The insurance industry is reacting to the recent realities that the Ebola virus has the potential to have an impact on U.S. based businesses. NAS Insurance Services recently announced that it will offer Ebola Business Interruption Coverage in conjunction with Prospect Insurance Brokers Ltd and the Ark Syndicate at Lloyd’s of London. This coverage is intended to fill a gap that exists in current Commercial Business Owner policies.
Policies covering business property, including coverage for business interruption, are normally triggered when there has been a physical damage event. Thus, business owners faced with business interruption losses stemming from actual or potential exposure to Ebola may find themselves embroiled in a battle with their carriers over whether Ebola “contamination” constitutes physical damage under their policies. The new Ebola coverage seeks to eliminate that concern by expressly providing coverage stemming from an Ebola exposure. Additionally, even if it can be established that a traditional policy is triggered, many business owners may find their carriers relying on policy exclusions relating to “Loss Due to Virus or Bacteria.” Since Ebola is a virus, this is another hurdle which the Ebola coverage seeks to eliminate.
The new Ebola insurance will offer business interruption coverage in the event of a mandatory shutdown of a business as a result of an Ebola exposure. While this may be very useful in the event that the Center for Disease Control or another federal or state regulatory agency requires that a business close its doors for a period of time, business owners need to understand that the coverage is limited in certain respects. Voluntary shutdowns may still present a problem for business owners. Further, businesses where real or potential exposure has been reported may also still be vulnerable to losses stemming from slowdowns as a result of stigma. Business owners should take steps to assess their risk and determine whether this coverage is right for them.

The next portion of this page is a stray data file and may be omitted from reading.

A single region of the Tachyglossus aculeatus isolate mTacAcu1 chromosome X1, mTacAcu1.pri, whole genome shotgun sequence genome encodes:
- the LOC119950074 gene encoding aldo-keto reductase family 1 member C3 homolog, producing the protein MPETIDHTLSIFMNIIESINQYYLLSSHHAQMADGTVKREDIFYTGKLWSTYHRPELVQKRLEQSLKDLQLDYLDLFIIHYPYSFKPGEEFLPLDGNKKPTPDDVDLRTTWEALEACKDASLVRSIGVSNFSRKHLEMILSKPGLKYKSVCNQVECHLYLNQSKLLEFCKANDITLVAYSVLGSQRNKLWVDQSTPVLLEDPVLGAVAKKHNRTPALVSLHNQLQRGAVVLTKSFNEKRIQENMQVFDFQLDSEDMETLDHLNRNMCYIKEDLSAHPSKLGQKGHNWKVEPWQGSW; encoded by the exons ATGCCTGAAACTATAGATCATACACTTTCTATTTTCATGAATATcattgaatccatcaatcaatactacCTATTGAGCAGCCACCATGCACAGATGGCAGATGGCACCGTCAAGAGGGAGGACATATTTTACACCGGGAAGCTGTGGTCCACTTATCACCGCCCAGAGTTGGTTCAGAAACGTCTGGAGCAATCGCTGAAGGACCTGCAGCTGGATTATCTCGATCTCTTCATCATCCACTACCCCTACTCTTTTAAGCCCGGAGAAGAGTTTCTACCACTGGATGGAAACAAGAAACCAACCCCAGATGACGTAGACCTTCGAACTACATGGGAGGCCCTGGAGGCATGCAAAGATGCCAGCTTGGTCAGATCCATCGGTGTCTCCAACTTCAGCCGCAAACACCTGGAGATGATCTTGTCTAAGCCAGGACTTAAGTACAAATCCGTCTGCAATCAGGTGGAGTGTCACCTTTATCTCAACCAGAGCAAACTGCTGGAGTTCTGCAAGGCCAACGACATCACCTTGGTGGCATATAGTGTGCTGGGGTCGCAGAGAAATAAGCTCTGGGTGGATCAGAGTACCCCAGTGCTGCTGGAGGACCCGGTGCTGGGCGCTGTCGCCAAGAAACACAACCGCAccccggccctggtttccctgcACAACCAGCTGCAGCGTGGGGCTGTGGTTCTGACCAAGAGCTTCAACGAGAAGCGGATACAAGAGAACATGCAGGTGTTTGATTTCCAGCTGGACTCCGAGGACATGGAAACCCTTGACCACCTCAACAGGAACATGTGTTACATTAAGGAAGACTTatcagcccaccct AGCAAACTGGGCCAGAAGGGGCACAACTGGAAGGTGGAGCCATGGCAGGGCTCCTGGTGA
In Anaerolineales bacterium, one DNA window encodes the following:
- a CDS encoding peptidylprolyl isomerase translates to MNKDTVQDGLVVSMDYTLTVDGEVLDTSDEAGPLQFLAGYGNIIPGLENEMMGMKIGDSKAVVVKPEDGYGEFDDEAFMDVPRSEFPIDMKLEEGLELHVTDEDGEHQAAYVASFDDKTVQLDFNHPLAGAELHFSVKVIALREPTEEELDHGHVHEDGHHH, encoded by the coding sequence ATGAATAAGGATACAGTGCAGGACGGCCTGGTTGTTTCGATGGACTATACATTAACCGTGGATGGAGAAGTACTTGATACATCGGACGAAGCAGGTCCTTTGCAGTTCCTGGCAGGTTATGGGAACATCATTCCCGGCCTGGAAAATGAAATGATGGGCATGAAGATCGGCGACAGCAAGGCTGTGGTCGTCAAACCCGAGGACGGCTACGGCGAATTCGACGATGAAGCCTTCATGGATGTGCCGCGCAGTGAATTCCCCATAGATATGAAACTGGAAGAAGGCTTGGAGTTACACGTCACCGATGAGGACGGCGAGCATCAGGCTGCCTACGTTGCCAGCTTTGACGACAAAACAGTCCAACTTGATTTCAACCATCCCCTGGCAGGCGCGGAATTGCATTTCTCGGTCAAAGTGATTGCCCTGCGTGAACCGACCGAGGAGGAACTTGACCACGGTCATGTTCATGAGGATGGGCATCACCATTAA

It is prudent for business owners to be familiar with, and to periodically review their coverage, to assess necessary modifications. Constant changes in the marketplace or society can create new exposures that may not have existed when coverage was initially purchased. Additionally, there may be new coverage options that weren’t available when the insurance was originally procured, such as the Ebola coverage, that may be beneficial to address business risks. These considerations also have potential implications for business owners that have lease agreements and other contracts.
Experienced insurance coverage counsel can work in conjunction with you and your insurance agent to ensure that you have the necessary coverage to help limit your exposure and to ensure that your business is best protected.